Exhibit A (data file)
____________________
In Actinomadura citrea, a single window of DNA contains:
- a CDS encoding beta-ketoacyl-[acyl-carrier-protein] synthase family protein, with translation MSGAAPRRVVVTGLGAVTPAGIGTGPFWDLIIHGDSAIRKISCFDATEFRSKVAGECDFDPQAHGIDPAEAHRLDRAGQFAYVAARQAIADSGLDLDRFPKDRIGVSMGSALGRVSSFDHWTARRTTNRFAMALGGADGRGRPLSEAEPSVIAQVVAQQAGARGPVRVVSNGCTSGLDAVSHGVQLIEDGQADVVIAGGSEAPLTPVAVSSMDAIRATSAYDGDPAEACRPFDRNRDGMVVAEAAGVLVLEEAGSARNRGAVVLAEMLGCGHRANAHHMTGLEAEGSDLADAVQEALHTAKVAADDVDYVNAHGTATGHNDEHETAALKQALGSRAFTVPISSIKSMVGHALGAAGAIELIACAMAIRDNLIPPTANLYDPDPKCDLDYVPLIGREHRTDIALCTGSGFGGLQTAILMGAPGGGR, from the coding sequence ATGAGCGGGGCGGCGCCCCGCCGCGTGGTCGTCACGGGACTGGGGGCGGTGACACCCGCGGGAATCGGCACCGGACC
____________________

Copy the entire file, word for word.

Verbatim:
In Actinomadura citrea, a single window of DNA contains:
- a CDS encoding beta-ketoacyl-[acyl-carrier-protein] synthase family protein, with translation MSGAAPRRVVVTGLGAVTPAGIGTGPFWDLIIHGDSAIRKISCFDATEFRSKVAGECDFDPQAHGIDPAEAHRLDRAGQFAYVAARQAIADSGLDLDRFPKDRIGVSMGSALGRVSSFDHWTARRTTNRFAMALGGADGRGRPLSEAEPSVIAQVVAQQAGARGPVRVVSNGCTSGLDAVSHGVQLIEDGQADVVIAGGSEAPLTPVAVSSMDAIRATSAYDGDPAEACRPFDRNRDGMVVAEAAGVLVLEEAGSARNRGAVVLAEMLGCGHRANAHHMTGLEAEGSDLADAVQEALHTAKVAADDVDYVNAHGTATGHNDEHETAALKQALGSRAFTVPISSIKSMVGHALGAAGAIELIACAMAIRDNLIPPTANLYDPDPKCDLDYVPLIGREHRTDIALCTGSGFGGLQTAILMGAPGGGR, from the coding sequence ATGAGCGGGGCGGCGCCCCGCCGCGTGGTCGTCACGGGACTGGGGGCGGTGACACCCGCGGGAATCGGCACCGGACC